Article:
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But remember to whom you say this ; a Being, whose eyes are as a flame of fire, and who desireth truth in the inward parts. Thou art not lying unto man, but unto God. I go, Sir! But remember that the vows of God are upon you ; that you have raised the expectation of your friends and foes; that heaven; earth, and hell are looking for a practice which will verify your pretensions; and will you tell them all, “ I am « only—a liar—a hypocrite?” I go, Sir ! But remember that your doom will be determined not by “ fair • speeches” and a “ show of godliness,” but by your actions and your lives. “ Not every one that faith < unto me, Lord, Lord, shall enter into the kingdom ss of heaven, but he that doeth the will of my Father
which is in heaven.” Igo, Sir! But remember nothing is so dangerous to the foul as false dealing with God, that no character is fo rarely converted as a false professor ; that no state is fo tremendous as the end of an apostate. I go, Sir! But remember, it .. is the language of God, “ if any man draw back, my 6 foul shall have no pleasure in him.” “ For it is im" poffible for those who were once enlightened, and 6s have tasted of the heavenly gift, and were made par. “ takers of the Holy Ghost, and have tåsted of the « good word, and the powers of the world to come, is if they lhiall fall away, to renew them again unto re< pentance; seeing they crucify to themselves the Son " of God afresh, and put him to an open shame. But, * Beloved, we are persuaded better things of you, s and things that accompany falvation, though we thus speak."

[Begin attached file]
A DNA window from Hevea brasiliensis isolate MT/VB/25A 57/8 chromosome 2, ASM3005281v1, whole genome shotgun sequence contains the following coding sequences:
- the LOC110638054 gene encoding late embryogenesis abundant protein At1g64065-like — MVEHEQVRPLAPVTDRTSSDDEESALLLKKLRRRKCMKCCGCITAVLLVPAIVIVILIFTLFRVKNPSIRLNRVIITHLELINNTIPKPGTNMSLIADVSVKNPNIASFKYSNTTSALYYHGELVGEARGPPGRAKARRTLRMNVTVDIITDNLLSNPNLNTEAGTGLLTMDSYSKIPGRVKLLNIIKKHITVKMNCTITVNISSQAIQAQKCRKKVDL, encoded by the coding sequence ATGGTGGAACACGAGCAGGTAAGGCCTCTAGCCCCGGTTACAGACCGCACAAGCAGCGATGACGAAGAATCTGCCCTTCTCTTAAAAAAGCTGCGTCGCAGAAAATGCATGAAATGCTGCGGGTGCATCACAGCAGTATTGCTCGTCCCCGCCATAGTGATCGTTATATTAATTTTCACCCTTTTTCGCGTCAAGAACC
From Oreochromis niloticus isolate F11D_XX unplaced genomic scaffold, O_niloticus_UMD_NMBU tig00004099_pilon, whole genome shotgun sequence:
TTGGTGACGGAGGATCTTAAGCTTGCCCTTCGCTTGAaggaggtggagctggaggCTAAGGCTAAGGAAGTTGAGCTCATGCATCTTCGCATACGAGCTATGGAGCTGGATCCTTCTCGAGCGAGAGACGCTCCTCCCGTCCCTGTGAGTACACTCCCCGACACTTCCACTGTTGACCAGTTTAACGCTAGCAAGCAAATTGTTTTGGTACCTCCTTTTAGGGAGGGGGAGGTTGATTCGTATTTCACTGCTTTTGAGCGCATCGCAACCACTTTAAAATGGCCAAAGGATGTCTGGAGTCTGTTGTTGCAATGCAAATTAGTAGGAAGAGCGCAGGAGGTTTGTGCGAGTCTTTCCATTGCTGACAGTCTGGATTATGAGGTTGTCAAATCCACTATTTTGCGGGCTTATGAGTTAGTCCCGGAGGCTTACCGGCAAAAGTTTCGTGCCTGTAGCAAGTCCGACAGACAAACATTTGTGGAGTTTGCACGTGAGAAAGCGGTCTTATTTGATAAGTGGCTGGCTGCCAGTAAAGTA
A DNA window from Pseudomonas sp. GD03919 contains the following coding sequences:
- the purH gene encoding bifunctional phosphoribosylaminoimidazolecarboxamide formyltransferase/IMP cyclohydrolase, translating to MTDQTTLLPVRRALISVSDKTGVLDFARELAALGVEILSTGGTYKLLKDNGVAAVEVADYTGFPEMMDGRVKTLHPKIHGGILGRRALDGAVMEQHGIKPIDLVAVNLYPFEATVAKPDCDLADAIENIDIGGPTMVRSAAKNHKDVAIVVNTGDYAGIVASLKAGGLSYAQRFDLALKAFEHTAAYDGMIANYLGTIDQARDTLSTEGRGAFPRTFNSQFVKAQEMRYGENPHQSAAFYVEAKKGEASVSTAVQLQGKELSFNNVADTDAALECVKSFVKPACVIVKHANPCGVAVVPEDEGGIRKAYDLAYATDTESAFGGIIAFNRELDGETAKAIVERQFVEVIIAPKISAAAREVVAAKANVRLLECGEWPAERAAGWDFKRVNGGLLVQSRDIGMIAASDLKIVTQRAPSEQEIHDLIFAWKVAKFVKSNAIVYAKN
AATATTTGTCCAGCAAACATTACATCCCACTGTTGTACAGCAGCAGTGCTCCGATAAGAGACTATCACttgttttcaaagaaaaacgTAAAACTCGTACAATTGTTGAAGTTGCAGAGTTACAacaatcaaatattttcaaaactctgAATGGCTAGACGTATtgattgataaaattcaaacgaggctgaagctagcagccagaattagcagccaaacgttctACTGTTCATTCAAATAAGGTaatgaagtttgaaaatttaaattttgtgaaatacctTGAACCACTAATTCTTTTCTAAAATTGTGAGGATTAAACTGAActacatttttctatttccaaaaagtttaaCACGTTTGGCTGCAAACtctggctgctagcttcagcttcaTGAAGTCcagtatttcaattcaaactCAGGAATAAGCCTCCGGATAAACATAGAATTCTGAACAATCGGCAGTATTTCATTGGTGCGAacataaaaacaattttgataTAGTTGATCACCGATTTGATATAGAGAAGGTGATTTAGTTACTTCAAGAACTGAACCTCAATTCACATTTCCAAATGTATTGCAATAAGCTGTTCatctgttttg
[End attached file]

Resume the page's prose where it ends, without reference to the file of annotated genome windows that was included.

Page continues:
... SERMON XVI.
2 Pet. i. 5-7. And besides this, giving all diligence, add to your faith ... virtue ; and to virtue, knowledge.; and to knowledge,
teniperance ; and to temperance, patience; and to patience, godliness'; and to godliness, brotherly kindness ; and to brotherly kindness, charity. .